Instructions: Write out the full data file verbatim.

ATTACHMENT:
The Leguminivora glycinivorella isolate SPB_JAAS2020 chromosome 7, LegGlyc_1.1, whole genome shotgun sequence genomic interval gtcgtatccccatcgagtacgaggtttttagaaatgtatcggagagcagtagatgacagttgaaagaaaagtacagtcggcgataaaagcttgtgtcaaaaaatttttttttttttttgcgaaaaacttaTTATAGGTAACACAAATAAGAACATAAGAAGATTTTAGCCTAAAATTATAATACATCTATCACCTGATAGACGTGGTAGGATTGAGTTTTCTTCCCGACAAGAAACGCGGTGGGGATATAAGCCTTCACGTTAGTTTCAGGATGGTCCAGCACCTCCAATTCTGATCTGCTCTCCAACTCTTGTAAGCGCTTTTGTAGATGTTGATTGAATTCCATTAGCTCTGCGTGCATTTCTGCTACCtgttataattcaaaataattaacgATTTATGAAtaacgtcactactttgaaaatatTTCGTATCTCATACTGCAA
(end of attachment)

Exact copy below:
The Leguminivora glycinivorella isolate SPB_JAAS2020 chromosome 7, LegGlyc_1.1, whole genome shotgun sequence genomic interval gtcgtatccccatcgagtacgaggtttttagaaatgtatcggagagcagtagatgacagttgaaagaaaagtacagtcggcgataaaagcttgtgtcaaaaaatttttttttttttttgcgaaaaacttaTTATAGGTAACACAAATAAGAACATAAGAAGATTTTAGCCTAAAATTATAATACATCTATCACCTGATAGACGTGGTAGGATTGAGTTTTCTTCCCGACAAGAAACGCGGTGGGGATATAAGCCTTCACGTTAGTTTCAGGATGGTCCAGCACCTCCAATTCTGATCTGCTCTCCAACTCTTGTAAGCGCTTTTGTAGATGTTGATTGAATTCCATTAGCTCTGCGTGCATTTCTGCTACCtgttataattcaaaataattaacgATTTATGAAtaacgtcactactttgaaaatatTTCGTATCTCATACTGCAA